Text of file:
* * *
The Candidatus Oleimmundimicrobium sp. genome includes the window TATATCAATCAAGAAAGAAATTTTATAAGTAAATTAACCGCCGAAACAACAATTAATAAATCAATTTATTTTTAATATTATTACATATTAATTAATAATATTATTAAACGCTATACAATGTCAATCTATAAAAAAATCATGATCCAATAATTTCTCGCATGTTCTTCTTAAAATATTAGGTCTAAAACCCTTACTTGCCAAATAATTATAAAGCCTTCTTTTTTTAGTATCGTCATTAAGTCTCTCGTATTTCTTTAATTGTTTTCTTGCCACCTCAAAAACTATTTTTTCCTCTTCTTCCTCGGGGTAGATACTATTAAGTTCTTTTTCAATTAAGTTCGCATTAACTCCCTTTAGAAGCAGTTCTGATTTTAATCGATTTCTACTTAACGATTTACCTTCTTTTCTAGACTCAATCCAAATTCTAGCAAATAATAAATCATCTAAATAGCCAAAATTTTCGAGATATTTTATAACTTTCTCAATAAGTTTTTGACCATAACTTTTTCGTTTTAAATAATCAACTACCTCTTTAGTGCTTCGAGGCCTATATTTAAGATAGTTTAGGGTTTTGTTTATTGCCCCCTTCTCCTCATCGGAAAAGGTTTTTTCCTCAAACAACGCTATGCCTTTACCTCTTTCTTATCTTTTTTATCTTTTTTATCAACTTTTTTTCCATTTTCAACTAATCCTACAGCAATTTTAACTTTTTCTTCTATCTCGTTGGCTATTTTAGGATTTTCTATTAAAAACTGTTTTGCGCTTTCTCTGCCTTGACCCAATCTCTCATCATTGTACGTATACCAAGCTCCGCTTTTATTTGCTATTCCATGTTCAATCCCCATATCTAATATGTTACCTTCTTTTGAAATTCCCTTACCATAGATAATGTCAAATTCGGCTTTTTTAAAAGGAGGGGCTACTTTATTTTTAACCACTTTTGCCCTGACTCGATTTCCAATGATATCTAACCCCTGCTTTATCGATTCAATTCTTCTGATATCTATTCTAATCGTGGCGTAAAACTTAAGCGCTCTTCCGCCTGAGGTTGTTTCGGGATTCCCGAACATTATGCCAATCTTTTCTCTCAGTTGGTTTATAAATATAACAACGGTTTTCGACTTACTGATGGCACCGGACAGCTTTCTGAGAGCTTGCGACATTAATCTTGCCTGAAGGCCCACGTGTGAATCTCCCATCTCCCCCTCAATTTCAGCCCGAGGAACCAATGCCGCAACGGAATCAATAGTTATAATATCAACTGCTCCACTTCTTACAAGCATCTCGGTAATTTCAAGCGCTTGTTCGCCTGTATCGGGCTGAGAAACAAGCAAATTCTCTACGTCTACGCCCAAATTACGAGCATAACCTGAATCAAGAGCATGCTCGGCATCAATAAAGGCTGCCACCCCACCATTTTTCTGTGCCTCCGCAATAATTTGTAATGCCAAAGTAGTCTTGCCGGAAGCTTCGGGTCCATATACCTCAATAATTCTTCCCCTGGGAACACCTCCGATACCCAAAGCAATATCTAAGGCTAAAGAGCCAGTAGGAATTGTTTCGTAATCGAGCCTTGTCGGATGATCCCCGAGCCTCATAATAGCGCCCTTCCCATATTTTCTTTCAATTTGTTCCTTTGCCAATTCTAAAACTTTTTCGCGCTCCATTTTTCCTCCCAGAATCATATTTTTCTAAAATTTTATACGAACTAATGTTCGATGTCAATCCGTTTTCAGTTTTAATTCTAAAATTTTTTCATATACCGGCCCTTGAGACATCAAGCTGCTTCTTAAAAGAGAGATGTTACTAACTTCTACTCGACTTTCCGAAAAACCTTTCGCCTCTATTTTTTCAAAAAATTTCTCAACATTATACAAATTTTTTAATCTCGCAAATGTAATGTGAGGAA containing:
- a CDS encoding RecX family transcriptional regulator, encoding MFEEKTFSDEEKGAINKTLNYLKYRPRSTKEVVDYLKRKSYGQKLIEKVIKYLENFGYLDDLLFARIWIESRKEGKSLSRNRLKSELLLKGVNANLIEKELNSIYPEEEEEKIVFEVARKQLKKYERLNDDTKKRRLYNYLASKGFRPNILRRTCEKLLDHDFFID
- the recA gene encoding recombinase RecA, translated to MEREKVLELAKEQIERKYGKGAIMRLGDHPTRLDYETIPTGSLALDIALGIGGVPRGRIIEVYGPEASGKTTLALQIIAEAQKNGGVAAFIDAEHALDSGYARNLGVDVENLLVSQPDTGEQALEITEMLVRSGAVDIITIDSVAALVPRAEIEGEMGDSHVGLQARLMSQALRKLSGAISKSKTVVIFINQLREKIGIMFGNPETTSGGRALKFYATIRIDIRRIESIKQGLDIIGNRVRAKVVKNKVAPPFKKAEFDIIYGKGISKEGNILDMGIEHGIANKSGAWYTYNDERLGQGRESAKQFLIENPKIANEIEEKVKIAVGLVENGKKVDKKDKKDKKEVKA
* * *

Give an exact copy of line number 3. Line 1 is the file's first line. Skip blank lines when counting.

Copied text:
- the recA gene encoding recombinase RecA, translated to MEREKVLELAKEQIERKYGKGAIMRLGDHPTRLDYETIPTGSLALDIALGIGGVPRGRIIEVYGPEASGKTTLALQIIAEAQKNGGVAAFIDAEHALDSGYARNLGVDVENLLVSQPDTGEQALEITEMLVRSGAVDIITIDSVAALVPRAEIEGEMGDSHVGLQARLMSQALRKLSGAISKSKTVVIFINQLREKIGIMFGNPETTSGGRALKFYATIRIDIRRIESIKQGLDIIGNRVRAKVVKNKVAPPFKKAEFDIIYGKGISKEGNILDMGIEHGIANKSGAWYTYNDERLGQGRESAKQFLIENPKIANEIEEKVKIAVGLVENGKKVDKKDKKDKKEVKA